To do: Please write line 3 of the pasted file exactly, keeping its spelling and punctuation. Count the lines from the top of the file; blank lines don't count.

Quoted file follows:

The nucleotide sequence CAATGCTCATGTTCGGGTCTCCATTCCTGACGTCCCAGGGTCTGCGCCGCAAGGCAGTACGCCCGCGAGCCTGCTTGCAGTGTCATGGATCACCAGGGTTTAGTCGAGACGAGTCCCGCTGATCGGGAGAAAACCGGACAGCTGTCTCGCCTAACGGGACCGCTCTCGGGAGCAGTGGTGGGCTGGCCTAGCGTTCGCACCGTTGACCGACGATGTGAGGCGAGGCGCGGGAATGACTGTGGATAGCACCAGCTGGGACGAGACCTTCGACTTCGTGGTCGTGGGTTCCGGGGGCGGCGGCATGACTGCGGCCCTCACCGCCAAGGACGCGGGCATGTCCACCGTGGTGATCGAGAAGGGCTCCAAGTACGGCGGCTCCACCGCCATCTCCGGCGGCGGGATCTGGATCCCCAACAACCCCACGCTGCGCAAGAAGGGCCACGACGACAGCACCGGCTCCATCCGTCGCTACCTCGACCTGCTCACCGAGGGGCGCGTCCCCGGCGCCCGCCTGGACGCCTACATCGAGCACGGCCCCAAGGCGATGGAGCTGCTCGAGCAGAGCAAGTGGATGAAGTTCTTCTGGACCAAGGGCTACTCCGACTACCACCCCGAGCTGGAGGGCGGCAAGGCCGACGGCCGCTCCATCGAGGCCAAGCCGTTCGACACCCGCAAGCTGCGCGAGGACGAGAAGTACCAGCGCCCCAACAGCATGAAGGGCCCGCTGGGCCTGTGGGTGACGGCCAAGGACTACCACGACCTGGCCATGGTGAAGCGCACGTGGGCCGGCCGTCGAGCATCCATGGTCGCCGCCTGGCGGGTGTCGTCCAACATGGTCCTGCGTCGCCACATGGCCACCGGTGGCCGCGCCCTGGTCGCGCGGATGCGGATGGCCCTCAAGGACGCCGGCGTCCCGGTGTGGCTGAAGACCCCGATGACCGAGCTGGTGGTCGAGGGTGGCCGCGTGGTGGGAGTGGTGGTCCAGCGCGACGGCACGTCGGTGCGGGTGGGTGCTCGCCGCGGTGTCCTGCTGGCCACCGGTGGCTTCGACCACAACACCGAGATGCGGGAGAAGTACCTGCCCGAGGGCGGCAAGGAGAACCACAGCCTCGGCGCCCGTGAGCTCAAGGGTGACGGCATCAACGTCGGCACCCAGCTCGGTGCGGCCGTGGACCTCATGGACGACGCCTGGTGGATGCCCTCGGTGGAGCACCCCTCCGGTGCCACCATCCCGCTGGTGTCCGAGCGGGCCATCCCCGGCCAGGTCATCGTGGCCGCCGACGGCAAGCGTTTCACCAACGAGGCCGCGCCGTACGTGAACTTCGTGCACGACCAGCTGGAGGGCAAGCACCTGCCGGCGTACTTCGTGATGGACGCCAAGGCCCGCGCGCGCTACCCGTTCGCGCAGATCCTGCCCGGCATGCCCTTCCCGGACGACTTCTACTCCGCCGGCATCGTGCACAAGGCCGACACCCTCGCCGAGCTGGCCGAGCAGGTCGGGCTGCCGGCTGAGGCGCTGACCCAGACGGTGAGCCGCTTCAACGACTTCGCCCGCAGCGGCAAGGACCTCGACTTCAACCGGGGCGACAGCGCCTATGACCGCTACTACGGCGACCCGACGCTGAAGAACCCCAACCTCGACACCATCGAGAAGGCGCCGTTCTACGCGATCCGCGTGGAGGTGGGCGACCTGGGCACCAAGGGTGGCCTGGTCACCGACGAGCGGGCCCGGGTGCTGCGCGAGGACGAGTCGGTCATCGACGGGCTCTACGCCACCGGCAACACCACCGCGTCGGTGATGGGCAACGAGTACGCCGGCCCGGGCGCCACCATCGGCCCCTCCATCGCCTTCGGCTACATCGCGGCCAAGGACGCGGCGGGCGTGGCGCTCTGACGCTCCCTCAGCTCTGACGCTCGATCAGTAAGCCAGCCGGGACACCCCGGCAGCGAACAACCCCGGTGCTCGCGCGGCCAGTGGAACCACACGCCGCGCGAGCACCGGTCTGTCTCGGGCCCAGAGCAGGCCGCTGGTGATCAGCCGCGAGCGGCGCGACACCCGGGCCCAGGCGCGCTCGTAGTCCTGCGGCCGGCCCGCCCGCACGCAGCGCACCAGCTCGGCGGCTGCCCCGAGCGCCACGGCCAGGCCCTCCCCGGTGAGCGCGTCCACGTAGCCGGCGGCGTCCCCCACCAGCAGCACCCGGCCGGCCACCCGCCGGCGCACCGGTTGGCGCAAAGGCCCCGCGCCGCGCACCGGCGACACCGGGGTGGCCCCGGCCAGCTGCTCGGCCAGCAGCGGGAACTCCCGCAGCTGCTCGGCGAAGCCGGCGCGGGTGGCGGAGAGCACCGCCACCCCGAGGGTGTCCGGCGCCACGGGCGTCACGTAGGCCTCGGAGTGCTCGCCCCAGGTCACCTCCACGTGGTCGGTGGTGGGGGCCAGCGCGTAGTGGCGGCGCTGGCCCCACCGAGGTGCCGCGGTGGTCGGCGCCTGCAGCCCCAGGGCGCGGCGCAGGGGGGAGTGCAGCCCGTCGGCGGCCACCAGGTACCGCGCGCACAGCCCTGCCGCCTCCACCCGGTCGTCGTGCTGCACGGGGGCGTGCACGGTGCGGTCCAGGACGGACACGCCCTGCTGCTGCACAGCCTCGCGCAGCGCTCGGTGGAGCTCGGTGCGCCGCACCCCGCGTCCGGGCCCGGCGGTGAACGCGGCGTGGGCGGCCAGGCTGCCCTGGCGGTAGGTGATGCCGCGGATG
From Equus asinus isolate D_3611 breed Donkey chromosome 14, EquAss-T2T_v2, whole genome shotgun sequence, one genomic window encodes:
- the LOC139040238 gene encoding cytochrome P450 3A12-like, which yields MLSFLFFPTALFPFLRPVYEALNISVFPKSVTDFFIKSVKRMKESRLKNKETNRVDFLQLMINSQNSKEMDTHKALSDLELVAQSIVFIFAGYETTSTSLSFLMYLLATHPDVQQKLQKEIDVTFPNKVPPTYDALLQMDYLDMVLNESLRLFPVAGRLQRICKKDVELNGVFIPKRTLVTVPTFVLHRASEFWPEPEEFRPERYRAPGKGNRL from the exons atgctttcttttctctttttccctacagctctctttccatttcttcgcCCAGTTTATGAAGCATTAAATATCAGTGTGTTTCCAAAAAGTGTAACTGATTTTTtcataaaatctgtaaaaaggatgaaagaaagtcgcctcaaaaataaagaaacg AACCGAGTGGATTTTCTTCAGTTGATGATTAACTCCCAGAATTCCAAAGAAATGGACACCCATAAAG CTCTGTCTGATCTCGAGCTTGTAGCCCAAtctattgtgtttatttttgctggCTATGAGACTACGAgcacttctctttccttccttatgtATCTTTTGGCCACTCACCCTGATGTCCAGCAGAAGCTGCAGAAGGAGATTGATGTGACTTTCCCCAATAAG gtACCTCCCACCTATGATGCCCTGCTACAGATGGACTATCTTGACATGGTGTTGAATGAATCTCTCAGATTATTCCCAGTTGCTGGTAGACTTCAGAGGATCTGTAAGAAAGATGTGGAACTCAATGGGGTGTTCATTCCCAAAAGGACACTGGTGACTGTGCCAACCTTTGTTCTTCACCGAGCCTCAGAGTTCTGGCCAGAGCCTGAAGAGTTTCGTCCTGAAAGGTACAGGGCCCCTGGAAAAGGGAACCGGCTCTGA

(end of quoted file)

- the LOC139040238 gene encoding cytochrome P450 3A12-like, which yields MLSFLFFPTALFPFLRPVYEALNISVFPKSVTDFFIKSVKRMKESRLKNKETNRVDFLQLMINSQNSKEMDTHKALSDLELVAQSIVFIFAGYETTSTSLSFLMYLLATHPDVQQKLQKEIDVTFPNKVPPTYDALLQMDYLDMVLNESLRLFPVAGRLQRICKKDVELNGVFIPKRTLVTVPTFVLHRASEFWPEPEEFRPERYRAPGKGNRL from the exons atgctttcttttctctttttccctacagctctctttccatttcttcgcCCAGTTTATGAAGCATTAAATATCAGTGTGTTTCCAAAAAGTGTAACTGATTTTTtcataaaatctgtaaaaaggatgaaagaaagtcgcctcaaaaataaagaaacg AACCGAGTGGATTTTCTTCAGTTGATGATTAACTCCCAGAATTCCAAAGAAATGGACACCCATAAAG CTCTGTCTGATCTCGAGCTTGTAGCCCAAtctattgtgtttatttttgctggCTATGAGACTACGAgcacttctctttccttccttatgtATCTTTTGGCCACTCACCCTGATGTCCAGCAGAAGCTGCAGAAGGAGATTGATGTGACTTTCCCCAATAAG gtACCTCCCACCTATGATGCCCTGCTACAGATGGACTATCTTGACATGGTGTTGAATGAATCTCTCAGATTATTCCCAGTTGCTGGTAGACTTCAGAGGATCTGTAAGAAAGATGTGGAACTCAATGGGGTGTTCATTCCCAAAAGGACACTGGTGACTGTGCCAACCTTTGTTCTTCACCGAGCCTCAGAGTTCTGGCCAGAGCCTGAAGAGTTTCGTCCTGAAAGGTACAGGGCCCCTGGAAAAGGGAACCGGCTCTGA